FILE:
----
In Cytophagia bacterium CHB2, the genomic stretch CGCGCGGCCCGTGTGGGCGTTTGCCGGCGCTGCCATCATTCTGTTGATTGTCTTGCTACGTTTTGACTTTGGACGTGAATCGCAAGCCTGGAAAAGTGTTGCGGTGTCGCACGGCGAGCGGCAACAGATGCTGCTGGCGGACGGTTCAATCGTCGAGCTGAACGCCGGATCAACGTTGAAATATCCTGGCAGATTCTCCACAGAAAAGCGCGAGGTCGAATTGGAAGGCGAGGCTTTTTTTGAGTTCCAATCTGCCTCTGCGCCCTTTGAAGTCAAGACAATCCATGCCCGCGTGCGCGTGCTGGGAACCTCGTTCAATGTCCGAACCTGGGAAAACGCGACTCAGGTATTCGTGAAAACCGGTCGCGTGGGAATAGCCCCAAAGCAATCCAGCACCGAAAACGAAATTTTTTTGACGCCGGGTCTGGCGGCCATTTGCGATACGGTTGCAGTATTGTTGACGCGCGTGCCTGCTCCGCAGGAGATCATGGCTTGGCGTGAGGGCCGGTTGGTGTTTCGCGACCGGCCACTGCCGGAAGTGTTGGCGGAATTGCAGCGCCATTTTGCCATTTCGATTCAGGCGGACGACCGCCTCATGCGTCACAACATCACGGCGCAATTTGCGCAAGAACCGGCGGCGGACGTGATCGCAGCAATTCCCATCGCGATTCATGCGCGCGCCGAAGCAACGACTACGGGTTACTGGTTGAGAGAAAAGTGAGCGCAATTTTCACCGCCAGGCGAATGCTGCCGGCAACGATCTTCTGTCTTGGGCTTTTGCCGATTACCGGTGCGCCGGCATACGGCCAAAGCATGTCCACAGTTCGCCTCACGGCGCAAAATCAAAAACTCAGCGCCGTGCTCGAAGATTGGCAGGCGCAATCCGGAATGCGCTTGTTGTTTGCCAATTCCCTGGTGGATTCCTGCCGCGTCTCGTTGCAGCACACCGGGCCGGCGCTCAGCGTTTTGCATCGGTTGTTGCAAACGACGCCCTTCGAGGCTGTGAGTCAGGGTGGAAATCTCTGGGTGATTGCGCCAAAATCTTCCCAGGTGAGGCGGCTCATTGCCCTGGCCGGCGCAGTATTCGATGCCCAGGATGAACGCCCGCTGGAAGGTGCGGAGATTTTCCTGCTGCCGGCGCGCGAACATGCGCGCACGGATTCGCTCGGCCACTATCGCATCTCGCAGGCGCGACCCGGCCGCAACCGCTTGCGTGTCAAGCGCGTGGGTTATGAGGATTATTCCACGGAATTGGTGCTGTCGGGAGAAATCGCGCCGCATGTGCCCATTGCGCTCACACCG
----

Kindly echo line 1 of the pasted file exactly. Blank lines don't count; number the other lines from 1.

In Cytophagia bacterium CHB2, the genomic stretch CGCGCGGCCCGTGTGGGCGTTTGCCGGCGCTGCCATCATTCTGTTGATTGTCTTGCTACGTTTTGACTTTGGACGTGAATCGCAAGCCTGGAAAAGTGTTGCGGTGTCGCACGGCGAGCGGCAACAGATGCTGCTGGCGGACGGTTCAATCGTCGAGCTGAACGCCGGATCAACGTTGAAATATCCTGGCAGATTCTCCACAGAAAAGCGCGAGGTCGAATTGGAAGGCGAGGCTTTTTTTGAGTTCCAATCTGCCTCTGCGCCCTTTGAAGTCAAGACAATCCATGCCCGCGTGCGCGTGCTGGGAACCTCGTTCAATGTCCGAACCTGGGAAAACGCGACTCAGGTATTCGTGAAAACCGGTCGCGTGGGAATAGCCCCAAAGCAATCCAGCACCGAAAACGAAATTTTTTTGACGCCGGGTCTGGCGGCCATTTGCGATACGGTTGCAGTATTGTTGACGCGCGTGCCTGCTCCGCAGGAGATCATGGCTTGGCGTGAGGGCCGGTTGGTGTTTCGCGACCGGCCACTGCCGGAAGTGTTGGCGGAATTGCAGCGCCATTTTGCCATTTCGATTCAGGCGGACGACCGCCTCATGCGTCACAACATCACGGCGCAATTTGCGCAAGAACCGGCGGCGGACGTGATCGCAGCAATTCCCATCGCGATTCATGCGCGCGCCGAAGCAACGACTACGGGTTACTGGTTGAGAGAAAAGTGAGCGCAATTTTCACCGCCAGGCGAATGCTGCCGGCAACGATCTTCTGTCTTGGGCTTTTGCCGATTACCGGTGCGCCGGCATACGGCCAAAGCATGTCCACAGTTCGCCTCACGGCGCAAAATCAAAAACTCAGCGCCGTGCTCGAAGATTGGCAGGCGCAATCCGGAATGCGCTTGTTGTTTGCCAATTCCCTGGTGGATTCCTGCCGCGTCTCGTTGCAGCACACCGGGCCGGCGCTCAGCGTTTTGCATCGGTTGTTGCAAACGACGCCCTTCGAGGCTGTGAGTCAGGGTGGAAATCTCTGGGTGATTGCGCCAAAATCTTCCCAGGTGAGGCGGCTCATTGCCCTGGCCGGCGCAGTATTCGATGCCCAGGATGAACGCCCGCTGGAAGGTGCGGAGATTTTCCTGCTGCCGGCGCGCGAACATGCGCGCACGGATTCGCTCGGCCACTATCGCATCTCGCAGGCGCGACCCGGCCGCAACCGCTTGCGTGTCAAGCGCGTGGGTTATGAGGATTATTCCACGGAATTGGTGCTGTCGGGAGAAATCGCGCCGCATGTGCCCATTGCGCTCACACCG